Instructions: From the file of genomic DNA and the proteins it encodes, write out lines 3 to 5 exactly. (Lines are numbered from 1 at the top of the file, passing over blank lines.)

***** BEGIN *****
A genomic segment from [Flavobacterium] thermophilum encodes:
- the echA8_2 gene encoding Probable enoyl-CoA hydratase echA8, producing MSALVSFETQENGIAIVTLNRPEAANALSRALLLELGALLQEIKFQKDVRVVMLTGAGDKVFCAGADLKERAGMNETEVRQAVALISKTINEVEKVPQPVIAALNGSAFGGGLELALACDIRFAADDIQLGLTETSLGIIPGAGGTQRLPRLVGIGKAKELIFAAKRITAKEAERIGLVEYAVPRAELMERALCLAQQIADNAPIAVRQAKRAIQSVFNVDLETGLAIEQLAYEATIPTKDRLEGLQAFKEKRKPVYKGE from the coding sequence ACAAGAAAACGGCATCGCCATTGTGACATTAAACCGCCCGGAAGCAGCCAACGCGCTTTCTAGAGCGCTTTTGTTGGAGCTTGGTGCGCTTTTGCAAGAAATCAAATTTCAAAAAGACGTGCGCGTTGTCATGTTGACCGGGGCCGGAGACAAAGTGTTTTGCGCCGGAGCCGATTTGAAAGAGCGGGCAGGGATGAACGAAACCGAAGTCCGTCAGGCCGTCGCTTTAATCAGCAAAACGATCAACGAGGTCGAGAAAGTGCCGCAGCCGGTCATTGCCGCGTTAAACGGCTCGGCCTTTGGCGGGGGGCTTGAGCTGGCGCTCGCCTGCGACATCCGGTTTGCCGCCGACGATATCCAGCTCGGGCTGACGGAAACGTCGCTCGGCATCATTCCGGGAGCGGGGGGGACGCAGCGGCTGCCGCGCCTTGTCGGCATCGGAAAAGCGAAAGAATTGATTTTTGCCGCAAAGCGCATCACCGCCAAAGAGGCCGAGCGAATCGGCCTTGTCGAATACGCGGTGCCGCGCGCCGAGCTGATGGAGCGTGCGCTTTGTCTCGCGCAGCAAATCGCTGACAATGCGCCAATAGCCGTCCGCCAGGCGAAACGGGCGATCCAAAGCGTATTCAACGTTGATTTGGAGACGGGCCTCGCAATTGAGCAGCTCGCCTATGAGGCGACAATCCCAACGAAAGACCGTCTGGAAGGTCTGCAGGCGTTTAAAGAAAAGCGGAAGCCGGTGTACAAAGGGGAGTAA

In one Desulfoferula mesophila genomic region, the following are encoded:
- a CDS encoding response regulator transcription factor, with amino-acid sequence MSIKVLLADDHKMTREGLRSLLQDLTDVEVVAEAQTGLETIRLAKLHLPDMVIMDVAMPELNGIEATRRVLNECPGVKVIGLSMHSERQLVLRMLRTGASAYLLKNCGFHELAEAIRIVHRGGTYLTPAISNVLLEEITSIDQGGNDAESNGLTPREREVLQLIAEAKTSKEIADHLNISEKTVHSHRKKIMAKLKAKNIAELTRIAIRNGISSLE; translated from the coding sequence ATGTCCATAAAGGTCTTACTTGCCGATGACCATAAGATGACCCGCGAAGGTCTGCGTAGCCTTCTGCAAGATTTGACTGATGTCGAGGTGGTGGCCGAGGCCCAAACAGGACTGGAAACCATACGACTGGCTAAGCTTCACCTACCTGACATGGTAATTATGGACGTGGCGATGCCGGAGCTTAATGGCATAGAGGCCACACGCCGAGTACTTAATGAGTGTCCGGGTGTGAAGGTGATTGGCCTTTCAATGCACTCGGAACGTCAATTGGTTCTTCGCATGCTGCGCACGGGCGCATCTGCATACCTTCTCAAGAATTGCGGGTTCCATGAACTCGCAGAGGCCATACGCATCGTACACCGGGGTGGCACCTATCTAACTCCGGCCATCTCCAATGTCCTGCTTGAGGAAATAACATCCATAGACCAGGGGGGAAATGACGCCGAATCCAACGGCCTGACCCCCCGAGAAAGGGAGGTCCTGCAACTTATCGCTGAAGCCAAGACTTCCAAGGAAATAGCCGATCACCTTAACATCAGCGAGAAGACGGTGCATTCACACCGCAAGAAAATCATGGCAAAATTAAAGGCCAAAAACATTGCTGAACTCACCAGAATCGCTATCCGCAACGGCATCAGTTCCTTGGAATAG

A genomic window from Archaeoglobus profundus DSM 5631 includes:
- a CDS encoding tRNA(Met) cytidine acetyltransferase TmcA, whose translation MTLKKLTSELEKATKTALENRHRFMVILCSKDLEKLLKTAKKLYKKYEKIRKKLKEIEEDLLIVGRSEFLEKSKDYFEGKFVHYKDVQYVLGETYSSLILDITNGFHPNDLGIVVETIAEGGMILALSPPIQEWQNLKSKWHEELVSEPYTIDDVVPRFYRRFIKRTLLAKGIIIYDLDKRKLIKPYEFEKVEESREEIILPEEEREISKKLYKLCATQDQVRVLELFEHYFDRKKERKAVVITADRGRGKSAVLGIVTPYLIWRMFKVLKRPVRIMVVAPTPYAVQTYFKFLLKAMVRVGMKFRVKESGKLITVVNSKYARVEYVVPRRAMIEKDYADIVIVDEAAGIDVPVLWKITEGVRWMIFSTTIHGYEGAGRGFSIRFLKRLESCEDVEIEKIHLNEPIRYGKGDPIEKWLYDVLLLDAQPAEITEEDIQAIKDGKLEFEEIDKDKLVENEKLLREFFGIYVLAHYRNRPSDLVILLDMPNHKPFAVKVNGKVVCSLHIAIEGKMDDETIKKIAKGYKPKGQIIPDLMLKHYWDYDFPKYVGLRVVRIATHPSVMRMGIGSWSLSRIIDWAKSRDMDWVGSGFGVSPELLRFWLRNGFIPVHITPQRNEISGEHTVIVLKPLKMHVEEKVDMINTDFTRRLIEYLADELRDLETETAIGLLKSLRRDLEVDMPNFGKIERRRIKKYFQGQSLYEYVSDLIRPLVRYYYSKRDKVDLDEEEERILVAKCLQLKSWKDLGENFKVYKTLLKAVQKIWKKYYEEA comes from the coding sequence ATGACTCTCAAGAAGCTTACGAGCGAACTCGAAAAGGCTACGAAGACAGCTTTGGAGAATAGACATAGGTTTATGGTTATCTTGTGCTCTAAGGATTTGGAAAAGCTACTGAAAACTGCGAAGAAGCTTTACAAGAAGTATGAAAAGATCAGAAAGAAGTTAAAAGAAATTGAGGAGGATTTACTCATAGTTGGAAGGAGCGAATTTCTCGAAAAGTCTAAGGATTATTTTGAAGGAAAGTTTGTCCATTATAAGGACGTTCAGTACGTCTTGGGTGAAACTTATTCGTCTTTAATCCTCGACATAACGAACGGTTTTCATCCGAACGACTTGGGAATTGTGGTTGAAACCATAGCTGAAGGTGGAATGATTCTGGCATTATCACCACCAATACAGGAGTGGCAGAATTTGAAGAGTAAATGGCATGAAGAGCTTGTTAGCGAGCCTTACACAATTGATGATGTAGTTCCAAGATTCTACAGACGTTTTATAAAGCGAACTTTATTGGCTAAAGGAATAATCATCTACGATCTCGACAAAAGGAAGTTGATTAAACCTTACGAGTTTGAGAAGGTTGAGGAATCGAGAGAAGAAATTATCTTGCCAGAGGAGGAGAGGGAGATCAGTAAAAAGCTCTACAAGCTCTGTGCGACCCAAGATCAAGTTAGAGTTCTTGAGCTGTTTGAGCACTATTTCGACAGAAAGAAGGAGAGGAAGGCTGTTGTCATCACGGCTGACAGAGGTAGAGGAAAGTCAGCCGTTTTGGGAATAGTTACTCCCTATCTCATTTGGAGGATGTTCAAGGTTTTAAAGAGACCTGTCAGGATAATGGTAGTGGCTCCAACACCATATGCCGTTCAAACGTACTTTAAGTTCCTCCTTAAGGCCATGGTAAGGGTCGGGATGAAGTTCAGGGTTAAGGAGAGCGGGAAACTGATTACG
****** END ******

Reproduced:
In one Desulfoferula mesophila genomic region, the following are encoded:
- a CDS encoding response regulator transcription factor, with amino-acid sequence MSIKVLLADDHKMTREGLRSLLQDLTDVEVVAEAQTGLETIRLAKLHLPDMVIMDVAMPELNGIEATRRVLNECPGVKVIGLSMHSERQLVLRMLRTGASAYLLKNCGFHELAEAIRIVHRGGTYLTPAISNVLLEEITSIDQGGNDAESNGLTPREREVLQLIAEAKTSKEIADHLNISEKTVHSHRKKIMAKLKAKNIAELTRIAIRNGISSLE; translated from the coding sequence ATGTCCATAAAGGTCTTACTTGCCGATGACCATAAGATGACCCGCGAAGGTCTGCGTAGCCTTCTGCAAGATTTGACTGATGTCGAGGTGGTGGCCGAGGCCCAAACAGGACTGGAAACCATACGACTGGCTAAGCTTCACCTACCTGACATGGTAATTATGGACGTGGCGATGCCGGAGCTTAATGGCATAGAGGCCACACGCCGAGTACTTAATGAGTGTCCGGGTGTGAAGGTGATTGGCCTTTCAATGCACTCGGAACGTCAATTGGTTCTTCGCATGCTGCGCACGGGCGCATCTGCATACCTTCTCAAGAATTGCGGGTTCCATGAACTCGCAGAGGCCATACGCATCGTACACCGGGGTGGCACCTATCTAACTCCGGCCATCTCCAATGTCCTGCTTGAGGAAATAACATCCATAGACCAGGGGGGAAATGACGCCGAATCCAACGGCCTGACCCCCCGAGAAAGGGAGGTCCTGCAACTTATCGCTGAAGCCAAGACTTCCAAGGAAATAGCCGATCACCTTAACATCAGCGAGAAGACGGTGCATTCACACCGCAAGAAAATCATGGCAAAATTAAAGGCCAAAAACATTGCTGAACTCACCAGAATCGCTATCCGCAACGGCATCAGTTCCTTGGAATAG

A genomic window from Archaeoglobus profundus DSM 5631 includes: